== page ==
172. The pregnant female bears must not be killed. The killing of the bear-female the Birarchen suppose may result in death of one of the members of the hunters family. This prohibition is strongly supported by the peculiarity of the pregnant bear which may give premature birth to the cubs leaving them to the hunter and herself running away, which is a common occurrence, according to the Tungus. This produces very strong psychological effect upon the Tungus.

173. The same word has received a new function, with the introduction of Christianity. So in Enis. main is translated as God, master; main (Trans. Tit.) — the god, Jesus Christ [the etymology given by E. L Titov — mangi -(vide infra) is certainly wrong.] It is very likely that main was used by the missionaries. Owing to this among some Tungus there appears a new term for mayin (main) this time borrowed from the Russians hunters, -fart -the «luck».

174. Once among the Birarchen I heard a complex explanation (a theory) of the fact that the animals recognize the things galegda namely, every animal, the man as well, has a kind of micro-organism (kulikan) which say to the animal about the presence of galegda, These kulikan are especially sensitive as to the presence of iron. Therefore an inexperienced hunter as far as possible must avoid having iron with him. The iron brings some animals into the state of excitement, e.g. bear.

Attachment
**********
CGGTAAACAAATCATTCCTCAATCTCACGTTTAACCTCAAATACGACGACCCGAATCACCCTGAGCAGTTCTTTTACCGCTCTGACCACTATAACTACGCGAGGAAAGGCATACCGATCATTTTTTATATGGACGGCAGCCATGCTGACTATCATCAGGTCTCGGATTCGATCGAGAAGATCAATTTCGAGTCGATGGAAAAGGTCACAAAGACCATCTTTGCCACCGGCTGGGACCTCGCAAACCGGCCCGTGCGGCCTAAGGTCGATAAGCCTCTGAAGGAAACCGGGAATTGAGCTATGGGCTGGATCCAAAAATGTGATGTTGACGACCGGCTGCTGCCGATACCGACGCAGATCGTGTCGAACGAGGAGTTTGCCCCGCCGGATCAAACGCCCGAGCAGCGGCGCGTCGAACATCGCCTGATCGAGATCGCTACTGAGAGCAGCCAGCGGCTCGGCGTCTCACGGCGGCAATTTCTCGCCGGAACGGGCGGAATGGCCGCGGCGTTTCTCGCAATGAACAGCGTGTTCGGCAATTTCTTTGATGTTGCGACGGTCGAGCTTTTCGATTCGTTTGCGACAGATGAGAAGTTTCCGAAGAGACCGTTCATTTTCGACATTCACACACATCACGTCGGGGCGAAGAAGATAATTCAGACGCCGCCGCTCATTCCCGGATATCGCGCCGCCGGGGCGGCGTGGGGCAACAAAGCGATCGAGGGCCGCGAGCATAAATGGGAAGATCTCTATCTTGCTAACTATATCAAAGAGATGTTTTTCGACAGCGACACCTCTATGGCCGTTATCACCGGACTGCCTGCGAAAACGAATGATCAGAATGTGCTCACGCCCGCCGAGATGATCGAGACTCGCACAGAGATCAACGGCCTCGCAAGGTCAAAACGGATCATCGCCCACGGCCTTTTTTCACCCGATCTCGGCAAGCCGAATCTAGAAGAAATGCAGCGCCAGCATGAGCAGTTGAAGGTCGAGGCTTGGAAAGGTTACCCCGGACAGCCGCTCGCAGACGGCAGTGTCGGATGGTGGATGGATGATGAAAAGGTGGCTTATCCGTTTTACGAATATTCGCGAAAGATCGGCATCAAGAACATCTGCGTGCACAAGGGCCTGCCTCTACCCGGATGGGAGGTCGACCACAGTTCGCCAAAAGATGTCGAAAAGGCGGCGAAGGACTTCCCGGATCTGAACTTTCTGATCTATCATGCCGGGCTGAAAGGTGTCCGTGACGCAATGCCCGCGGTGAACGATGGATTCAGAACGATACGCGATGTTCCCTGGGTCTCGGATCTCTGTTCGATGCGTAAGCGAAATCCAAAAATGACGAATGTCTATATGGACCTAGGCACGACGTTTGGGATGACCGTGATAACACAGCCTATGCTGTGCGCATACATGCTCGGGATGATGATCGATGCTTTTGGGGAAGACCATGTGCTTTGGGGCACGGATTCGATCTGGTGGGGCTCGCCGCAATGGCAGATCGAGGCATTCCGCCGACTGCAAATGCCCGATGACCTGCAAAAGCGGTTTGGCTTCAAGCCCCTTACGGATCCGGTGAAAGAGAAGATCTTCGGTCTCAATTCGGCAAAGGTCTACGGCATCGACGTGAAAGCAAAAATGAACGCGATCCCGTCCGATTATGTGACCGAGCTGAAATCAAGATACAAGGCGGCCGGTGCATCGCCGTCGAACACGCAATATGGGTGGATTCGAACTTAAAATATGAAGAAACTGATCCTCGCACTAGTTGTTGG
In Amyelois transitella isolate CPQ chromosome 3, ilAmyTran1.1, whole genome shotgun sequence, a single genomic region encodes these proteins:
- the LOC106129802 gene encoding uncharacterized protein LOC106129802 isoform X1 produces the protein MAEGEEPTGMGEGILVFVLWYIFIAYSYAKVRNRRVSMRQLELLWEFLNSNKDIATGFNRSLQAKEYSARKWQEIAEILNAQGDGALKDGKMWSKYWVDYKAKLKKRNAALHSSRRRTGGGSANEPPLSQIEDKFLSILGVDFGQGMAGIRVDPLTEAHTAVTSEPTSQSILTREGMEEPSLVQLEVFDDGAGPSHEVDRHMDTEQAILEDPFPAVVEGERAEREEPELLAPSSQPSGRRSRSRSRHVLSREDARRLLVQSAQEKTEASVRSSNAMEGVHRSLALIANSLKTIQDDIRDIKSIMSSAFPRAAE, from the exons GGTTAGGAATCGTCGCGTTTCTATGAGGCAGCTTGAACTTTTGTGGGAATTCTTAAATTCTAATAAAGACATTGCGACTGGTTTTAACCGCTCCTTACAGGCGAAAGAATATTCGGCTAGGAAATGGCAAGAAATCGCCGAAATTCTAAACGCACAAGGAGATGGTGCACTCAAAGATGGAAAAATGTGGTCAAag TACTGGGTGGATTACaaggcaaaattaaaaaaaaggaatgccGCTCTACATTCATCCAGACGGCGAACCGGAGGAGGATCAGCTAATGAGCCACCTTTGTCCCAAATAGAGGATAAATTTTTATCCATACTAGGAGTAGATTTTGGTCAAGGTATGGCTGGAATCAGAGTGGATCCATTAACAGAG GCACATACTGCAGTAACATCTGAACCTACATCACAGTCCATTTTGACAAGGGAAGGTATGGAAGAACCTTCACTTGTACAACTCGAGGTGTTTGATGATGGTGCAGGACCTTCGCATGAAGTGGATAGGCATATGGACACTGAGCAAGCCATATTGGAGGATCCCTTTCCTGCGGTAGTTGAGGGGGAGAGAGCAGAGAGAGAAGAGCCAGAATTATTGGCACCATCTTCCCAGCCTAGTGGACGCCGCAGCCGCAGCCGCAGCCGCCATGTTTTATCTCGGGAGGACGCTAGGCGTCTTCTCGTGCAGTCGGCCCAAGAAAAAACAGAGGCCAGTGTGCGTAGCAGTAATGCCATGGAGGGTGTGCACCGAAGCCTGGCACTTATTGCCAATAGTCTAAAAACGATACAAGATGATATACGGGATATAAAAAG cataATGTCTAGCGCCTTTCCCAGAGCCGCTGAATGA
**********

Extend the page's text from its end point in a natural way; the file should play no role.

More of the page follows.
175. However some Tungus believe that the bear may understand human speech, as the men understand it at a distance (vide infra).

176. Here it may be especially pointed out that the hunters must be very careful about producing noise, smells and showing themselves to the animals. Most of the animals possess well developed senses. For the beginners these customs are sometimes taught in the form of absolute and unexplained rules.

177. E.g. already in the XVIIIth century the local Tungus groups of Manchuria could not find sufficient number of sable skins for paying their tribute, so they began to buy them from the Tungus living in the Russian territory. In 1915 there were no more sables in the mountains of Khingan. The decrease of the sable in Siberia in 1912 compelled Russian government to prohibit its hunting for a certain number of years. In some regions, e.g. in the Oxotsk region, no animals are left for hunting except the squirrel (cf V. N. Vasiliev, op. cit. pp. 29-30).

178. The governmental policy seeks the support of young generation which is neither competent nor willing to maintain the old system, while there is no more chance of building up a new hunting system.